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    Last week, we posted some detailed information about the actions that the March 20, 2013 MBR wiper attacks took against systems in South Korea.

    Today, I’d like to take that and some additional information that has come out about the incident and draw some conclusions about what lessons this attack teaches us.

    When we look at the South Korean attacks three specific lessons come out of what we’ve seen:

    1. Post-PC attacks aren’t just about devices
    2. Auto-updating infrastructure is a viable target
    3. Security and infrastructure products are targets too

    There is an overarching theme to these lessons: when we say targeted attacks it means not just targeted in terms of who a spear phishing email is sent to start the attack. Targeted attacks are also targeted in terms of understanding a carefully selected potential victim’s infrastructure, with an eye to circumventing and compromising that specific infrastructure as much as possible. Most importantly, this applies to the security protections and controls in place.

    Post-PC attacks aren’t just about devices

    One thing that stands out in these attacks is the presence of attack code targeting Unix and Linux operating systems. We’ve seen attackers starting to turn their attention to Mac OS X over the past year, so malware attacks against non-Windows operating systems aren’t inherently new. However, Unix and Linux have more often been targets of active hacking attacks than malware, so this does represent a new trend bringing these operating systems into the post-PC attack crosshairs.

    Most organizations tend to use versions of Unix for high-value systems, so including them in this attack code would seem to indicate an active targeting of those sorts of systems. Linux tends to be used for infrastructure and as a commodity operating system, so here too we can see thought being given in selecting the operating system targets.

    The key lesson here is that when looking at targeted attacks, we have to view all platforms and devices as viable targets now. It makes sense to extend endpoint security practices to all platforms and devices as much as possible, and to implement other layers of protection to protect those platforms and devices that can’t be protected by endpoint security (like iOS).

    Auto-updating infrastructure is a viable target

    One important piece of information we’ve learned about these attacks is that the attackers may have compromised credentials for the victims’ patch management system and used it to distribute their malware. This is the second major targeted attack that has compromised auto-update/patch management infrastructure and turned it into a malware delivery system: the Flame attacks last May represented a major escalation in attack methodologies by compromising the Windows Update client to deliver malware.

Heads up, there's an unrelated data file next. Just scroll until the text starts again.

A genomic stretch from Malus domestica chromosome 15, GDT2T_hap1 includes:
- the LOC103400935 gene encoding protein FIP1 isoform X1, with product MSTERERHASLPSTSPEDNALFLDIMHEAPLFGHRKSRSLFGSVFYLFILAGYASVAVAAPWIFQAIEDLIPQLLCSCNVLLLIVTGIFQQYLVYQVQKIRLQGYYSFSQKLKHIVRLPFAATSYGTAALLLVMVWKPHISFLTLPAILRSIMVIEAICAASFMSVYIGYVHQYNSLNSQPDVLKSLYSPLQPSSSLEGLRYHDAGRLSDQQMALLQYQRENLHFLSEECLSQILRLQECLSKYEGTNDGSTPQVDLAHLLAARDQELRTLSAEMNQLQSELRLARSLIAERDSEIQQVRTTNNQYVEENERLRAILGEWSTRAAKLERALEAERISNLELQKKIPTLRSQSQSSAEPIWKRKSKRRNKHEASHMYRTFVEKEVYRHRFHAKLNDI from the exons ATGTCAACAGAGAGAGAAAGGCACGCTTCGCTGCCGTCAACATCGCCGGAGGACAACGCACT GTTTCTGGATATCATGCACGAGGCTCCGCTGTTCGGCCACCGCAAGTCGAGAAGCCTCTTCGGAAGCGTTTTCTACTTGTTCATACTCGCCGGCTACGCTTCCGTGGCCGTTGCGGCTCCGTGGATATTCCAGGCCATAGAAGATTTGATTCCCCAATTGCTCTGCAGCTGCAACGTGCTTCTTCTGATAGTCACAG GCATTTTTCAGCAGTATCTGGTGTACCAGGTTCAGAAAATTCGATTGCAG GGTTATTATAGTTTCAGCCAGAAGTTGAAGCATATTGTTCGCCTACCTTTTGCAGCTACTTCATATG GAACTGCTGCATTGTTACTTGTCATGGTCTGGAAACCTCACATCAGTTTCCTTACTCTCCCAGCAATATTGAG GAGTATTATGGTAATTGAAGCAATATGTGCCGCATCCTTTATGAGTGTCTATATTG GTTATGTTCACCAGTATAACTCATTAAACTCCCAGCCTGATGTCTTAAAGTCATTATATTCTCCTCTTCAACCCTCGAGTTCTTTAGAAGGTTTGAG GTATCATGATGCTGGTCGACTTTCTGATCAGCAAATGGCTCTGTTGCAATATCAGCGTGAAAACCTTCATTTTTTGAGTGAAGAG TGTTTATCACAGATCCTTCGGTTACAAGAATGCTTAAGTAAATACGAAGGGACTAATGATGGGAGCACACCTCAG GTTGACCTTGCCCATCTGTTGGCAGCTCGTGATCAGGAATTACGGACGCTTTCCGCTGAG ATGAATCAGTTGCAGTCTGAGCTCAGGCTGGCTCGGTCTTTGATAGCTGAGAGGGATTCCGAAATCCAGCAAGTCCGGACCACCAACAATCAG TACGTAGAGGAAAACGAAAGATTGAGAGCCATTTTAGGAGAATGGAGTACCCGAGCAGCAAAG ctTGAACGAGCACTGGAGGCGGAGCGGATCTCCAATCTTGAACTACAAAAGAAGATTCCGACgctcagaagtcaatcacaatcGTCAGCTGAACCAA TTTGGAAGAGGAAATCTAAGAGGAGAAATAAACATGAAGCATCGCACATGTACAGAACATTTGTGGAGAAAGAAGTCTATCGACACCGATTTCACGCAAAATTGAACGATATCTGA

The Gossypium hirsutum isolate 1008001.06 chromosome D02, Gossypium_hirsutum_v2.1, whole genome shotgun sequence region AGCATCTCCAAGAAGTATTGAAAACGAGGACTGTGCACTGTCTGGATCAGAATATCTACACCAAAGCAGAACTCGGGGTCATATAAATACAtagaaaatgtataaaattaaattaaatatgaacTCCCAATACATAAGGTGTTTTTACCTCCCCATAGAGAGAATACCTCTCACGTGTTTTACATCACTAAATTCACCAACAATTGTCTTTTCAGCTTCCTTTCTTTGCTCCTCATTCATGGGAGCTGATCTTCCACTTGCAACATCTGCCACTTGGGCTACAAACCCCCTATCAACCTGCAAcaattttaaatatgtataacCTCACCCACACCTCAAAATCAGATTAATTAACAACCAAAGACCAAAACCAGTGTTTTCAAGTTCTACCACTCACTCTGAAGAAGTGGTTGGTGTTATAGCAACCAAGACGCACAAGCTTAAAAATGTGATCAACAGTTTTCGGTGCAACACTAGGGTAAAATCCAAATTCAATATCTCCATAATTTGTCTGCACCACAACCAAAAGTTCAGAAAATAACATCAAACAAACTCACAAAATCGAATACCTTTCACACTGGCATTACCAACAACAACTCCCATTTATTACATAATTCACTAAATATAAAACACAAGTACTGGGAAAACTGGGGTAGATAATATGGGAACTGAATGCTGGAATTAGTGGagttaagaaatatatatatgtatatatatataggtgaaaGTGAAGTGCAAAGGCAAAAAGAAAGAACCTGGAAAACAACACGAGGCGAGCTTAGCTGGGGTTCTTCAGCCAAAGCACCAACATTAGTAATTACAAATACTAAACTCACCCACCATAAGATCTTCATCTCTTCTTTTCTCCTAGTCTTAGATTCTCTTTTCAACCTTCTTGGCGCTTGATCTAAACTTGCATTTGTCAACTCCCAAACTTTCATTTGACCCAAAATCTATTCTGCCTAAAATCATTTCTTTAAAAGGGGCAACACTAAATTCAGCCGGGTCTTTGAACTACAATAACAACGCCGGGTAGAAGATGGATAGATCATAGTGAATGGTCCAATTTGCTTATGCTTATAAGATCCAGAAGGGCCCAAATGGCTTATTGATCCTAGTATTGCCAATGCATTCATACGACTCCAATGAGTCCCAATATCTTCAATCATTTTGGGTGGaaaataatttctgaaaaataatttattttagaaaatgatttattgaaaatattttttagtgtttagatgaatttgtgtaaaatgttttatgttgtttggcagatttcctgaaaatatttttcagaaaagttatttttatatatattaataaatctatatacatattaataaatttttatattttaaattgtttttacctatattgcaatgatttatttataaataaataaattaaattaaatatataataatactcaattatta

In light of Flame and now this, it’s clear that attackers not only want to compromise auto-update mechanisms, they can accomplish it. This isn’t to say that auto-update is inherently untrustworthy, but is to say that it can no longer be viewed as foolproof. While Flame was the result of very sophisticated work, the South Korean attacks relied on old-fashioned compromised credentials. While there’s little you can do to protect against the sort of attack Flame used, you can take steps to ensure better security on your patch management and updating infrastructure under your control. From a risk management point of view, you should be assessing these assets as critical, high-value targets and addressing the risks appropriately.

    Security and infrastructure products are targets too

    This point grows out of the previous one and is a broader lesson. The MBR wiper malware specifically targeted the processes of two or three Korean security suite products. Targeting security products itself isn’t new: Conficker/DOWNAD and others have done that in the past. But what is most interesting here is that the actions are limited to targeting only two or three products rather than a large number (like DOWNAD did).

    This shows awareness of the security protections in place at the intended targets. When coupled with the fact that the compromise of the patch management system was also focused on a single vendor, we can conclude that the attackers did their homework and gathered information about their intended victims’ security and infrastructure.

    Much like we said about adjusting your risk assessment for your patch management infrastructure, the lesson here is that in a targeted attack your security and infrastructure products may be viable targets. As such, you will want to mitigate that risk accordingly with additional layers of protection, especially layers that support heuristic detection capabilities.

    Conclusions

    Two things stood out about the MBR wiper attacks: how destructive they were, and how they clearly went after high value targets. Large-scale attacks like these are rare: the most recent example I can recall on par with this is the Witty worm of 2004 which targeted systems running Black Ice and rendered systems unbootable. These attacks definitely highlight some new emerging and worrisome trends in attacks. The best we can do is understand what these trends mean and take active steps now to better protect against them. If there’s one thing we now know, it’s that successful tactics get put into the collective attacker toolbox and reused in other attacks.





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      How can a client block this kind of attack ? As I know, Deep discovery is working in detection mode only ? And I’m confuse about this incident “Is a malware file come from file attachment in email or download from downloader ?”



     

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